Archive for the ‘environment’ Category

what I’ve been up to

Saturday, July 6th, 2013

I used to be a conscientious blogger. But then I decided to move countries, again. The result was an adventure that has not been easy. But here I am, back in my beloved Santa Monica, and life is starting to take shape once more.

My new book, Knitting Gifts for Baby has been released at last!

Here are a few photos from the inside pages:

Little Fishing Vest

Spring Blanket


Horseshoe Pullover


Cable Cape

There are 26 projects in total, for newborns and toddlers. I’m very proud of this book. If can say so myself, it’s beautiful. I did all the photo styling myself, and knitted all the projects. It was a labor of love.

For anyone who lives in Southern California, I’m teaching workshops at Compatto, on Wilshire Blvd in Santa Monica. The green Spring blanket (above) is one scheduled for August.

I have a new passion. For a few years now I’ve been interested in small houses and their increasing popularity.  As anyone who visited me in Auckland will know, I lived in a rather large modern house. Many an evening David and I discussed how little of it we actually used. In fact we’d stride around the kitchen and living area and demonstrate to ourselves how wasteful we were.  While it’s wonderful to have space, there are heating, water and electricity costs, and padding around the big empty rooms reminds you that your family have left home, as if you needed a reminder. So here we are in California, about to buy a small house and put our money where our mouths are. Our object of desire is a teensy cottage in Ocean Park, just around the corner from Whole Foods  on Lincoln Blvd (walking distance, yes!), Rose Ave, and the beach. I’m not sure what we’re going to do with it as much depends on the state of the walls and foundations, which we’ll know more about once we take possession.We may renovate it, or we may build a new, small house.  This will keep me busy, so knitting is going to become for the first time in many years, my hobby.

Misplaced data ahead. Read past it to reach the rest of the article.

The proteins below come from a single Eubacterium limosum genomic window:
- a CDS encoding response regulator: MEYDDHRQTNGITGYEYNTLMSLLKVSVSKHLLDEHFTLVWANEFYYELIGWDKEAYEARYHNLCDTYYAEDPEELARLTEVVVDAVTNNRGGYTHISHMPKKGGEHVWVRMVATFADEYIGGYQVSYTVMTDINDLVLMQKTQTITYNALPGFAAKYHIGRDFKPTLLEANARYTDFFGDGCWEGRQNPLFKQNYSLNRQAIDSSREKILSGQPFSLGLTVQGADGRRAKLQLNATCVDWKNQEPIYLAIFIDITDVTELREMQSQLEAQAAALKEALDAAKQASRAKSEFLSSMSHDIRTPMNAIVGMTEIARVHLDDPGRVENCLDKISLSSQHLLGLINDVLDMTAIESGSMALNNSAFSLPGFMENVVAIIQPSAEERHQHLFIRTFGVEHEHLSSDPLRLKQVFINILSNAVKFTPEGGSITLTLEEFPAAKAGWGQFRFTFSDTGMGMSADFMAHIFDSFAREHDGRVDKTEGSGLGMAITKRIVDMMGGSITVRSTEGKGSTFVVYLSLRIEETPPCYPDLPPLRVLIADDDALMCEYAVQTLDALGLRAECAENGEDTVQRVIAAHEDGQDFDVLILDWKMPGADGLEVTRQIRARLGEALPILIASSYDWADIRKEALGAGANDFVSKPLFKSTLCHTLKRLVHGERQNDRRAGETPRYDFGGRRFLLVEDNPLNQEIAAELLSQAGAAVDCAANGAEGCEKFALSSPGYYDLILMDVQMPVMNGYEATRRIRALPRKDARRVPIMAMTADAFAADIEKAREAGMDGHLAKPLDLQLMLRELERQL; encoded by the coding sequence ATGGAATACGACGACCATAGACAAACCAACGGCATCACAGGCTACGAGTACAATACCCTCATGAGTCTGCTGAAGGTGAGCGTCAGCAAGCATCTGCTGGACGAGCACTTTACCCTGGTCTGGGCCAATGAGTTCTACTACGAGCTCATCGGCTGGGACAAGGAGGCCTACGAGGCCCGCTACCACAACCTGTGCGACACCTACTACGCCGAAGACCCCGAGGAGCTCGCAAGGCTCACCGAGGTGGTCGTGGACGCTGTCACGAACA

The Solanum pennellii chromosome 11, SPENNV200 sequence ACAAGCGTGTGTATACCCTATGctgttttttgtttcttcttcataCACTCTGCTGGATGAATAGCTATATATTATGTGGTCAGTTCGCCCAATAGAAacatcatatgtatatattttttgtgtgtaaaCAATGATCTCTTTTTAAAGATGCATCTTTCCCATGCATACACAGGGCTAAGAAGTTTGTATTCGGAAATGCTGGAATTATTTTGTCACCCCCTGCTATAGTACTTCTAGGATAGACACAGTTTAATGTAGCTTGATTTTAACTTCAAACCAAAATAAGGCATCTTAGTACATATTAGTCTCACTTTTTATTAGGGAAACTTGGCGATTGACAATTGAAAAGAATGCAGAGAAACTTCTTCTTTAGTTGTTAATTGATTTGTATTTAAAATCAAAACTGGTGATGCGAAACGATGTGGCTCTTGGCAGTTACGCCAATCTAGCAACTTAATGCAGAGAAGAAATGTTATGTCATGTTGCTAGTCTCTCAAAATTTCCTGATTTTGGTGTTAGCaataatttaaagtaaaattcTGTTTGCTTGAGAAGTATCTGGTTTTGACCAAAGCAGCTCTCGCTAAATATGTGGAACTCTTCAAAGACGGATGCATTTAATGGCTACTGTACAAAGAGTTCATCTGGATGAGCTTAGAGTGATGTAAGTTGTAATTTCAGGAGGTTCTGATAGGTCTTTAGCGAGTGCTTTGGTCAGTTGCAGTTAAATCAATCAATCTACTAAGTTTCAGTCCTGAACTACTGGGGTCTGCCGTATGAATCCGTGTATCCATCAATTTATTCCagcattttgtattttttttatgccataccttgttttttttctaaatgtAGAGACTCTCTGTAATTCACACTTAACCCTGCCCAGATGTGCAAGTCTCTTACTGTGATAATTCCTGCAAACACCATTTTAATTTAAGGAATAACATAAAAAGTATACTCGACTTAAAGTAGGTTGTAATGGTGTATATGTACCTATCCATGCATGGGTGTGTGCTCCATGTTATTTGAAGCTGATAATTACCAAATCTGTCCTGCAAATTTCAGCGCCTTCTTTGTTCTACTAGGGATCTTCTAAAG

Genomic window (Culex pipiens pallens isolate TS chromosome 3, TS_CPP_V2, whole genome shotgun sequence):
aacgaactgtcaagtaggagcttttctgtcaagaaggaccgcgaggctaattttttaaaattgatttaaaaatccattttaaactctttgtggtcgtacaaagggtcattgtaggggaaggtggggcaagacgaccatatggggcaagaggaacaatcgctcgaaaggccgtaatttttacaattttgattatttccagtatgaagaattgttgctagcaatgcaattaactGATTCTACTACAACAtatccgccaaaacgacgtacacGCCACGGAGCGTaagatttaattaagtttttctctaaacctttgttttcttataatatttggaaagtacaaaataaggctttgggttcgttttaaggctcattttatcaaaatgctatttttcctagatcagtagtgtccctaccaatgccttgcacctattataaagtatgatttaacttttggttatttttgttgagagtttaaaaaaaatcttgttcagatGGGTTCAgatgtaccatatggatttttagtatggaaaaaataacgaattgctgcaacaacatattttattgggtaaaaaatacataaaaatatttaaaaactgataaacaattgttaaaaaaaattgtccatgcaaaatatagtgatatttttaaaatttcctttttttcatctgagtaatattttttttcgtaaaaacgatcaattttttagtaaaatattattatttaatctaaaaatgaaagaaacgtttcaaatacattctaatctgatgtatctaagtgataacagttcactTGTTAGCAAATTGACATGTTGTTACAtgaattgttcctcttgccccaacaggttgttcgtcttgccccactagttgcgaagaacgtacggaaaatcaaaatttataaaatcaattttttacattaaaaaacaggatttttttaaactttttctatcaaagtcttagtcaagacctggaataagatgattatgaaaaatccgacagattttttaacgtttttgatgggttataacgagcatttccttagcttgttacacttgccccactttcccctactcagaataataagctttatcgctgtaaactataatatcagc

Knowing this was going to happen, I’ve been deciding whether to continue with this blog or start a new one. I love knitting, but it’s not all of my story. I still haven’t decided and I welcome your input.

In the meantime, here are some photos of the Getty Center which I’ve visited several times since we’ve been back in LA. I love the outdoor spaces and the spectacular views even more than the galleries. I’m thinking that once I’m living in my small house I’ll be able to come here for a sense of grandeur.

terrace with the city Pacific Ocean in the distance

fabulous curves

later afternoon shadows

the rill

giant bouquets of bougainvillea above the pond








no ordinary person

Saturday, March 9th, 2013

Before I left New Zealand I ruminated to the point of obsession on what I would miss once I left. I thought if I did this ahead of time I’d avoid unexpected attacks of sadness. No matter how much love your new home there is always something you will MISS. For me, it’s people. My dearest friends are there and it was very hard to leave them.

This is Dave Harré and his wife Barbara, two of the most extraordinary people you could ever meet.

They have several kids and grandchildren, all of whom lead fruitful and busy lives of their own, but can often be found helping out around the family homestead, or cooking one of the delicious meals that are always offered to the revolving parade of visitors. Everyone is welcome at Dave and Barbara’s house. And what a house it is. A 19th century homestead in Oratia on the outskirts of Auckland. Dave likes to restore and protect old things. The house is one of these. It was his family’s home, where his mother supported the family by running a restaurant on the premises. It’s a beautiful old villa set back from the road.

There is always a project on the offing, and collections of things that might be needed for that project

A recent undertaking was the wallpapering of a bedroom. Barb was papering the old fashioned way, on scrim.

Dave loves to restore things. He once heard of a prayer house that was tagged for demolition, rescued it and placed it on his land. He organizes recitals there in summer time. But trams and trains are his passion. He has already restored one and given it to the city of Whanganui. This is a train carriage he brought all the way from Arizona. He shortened it and is turning it into a self-powering tram, the track for which is being laid across the lawn. It will be a moving guest house when it’s finished. I can’t wait to try it!

his workshop

The whole property is in a state of elegant and controlled decay. That’s the way they like it. Location scouts do too.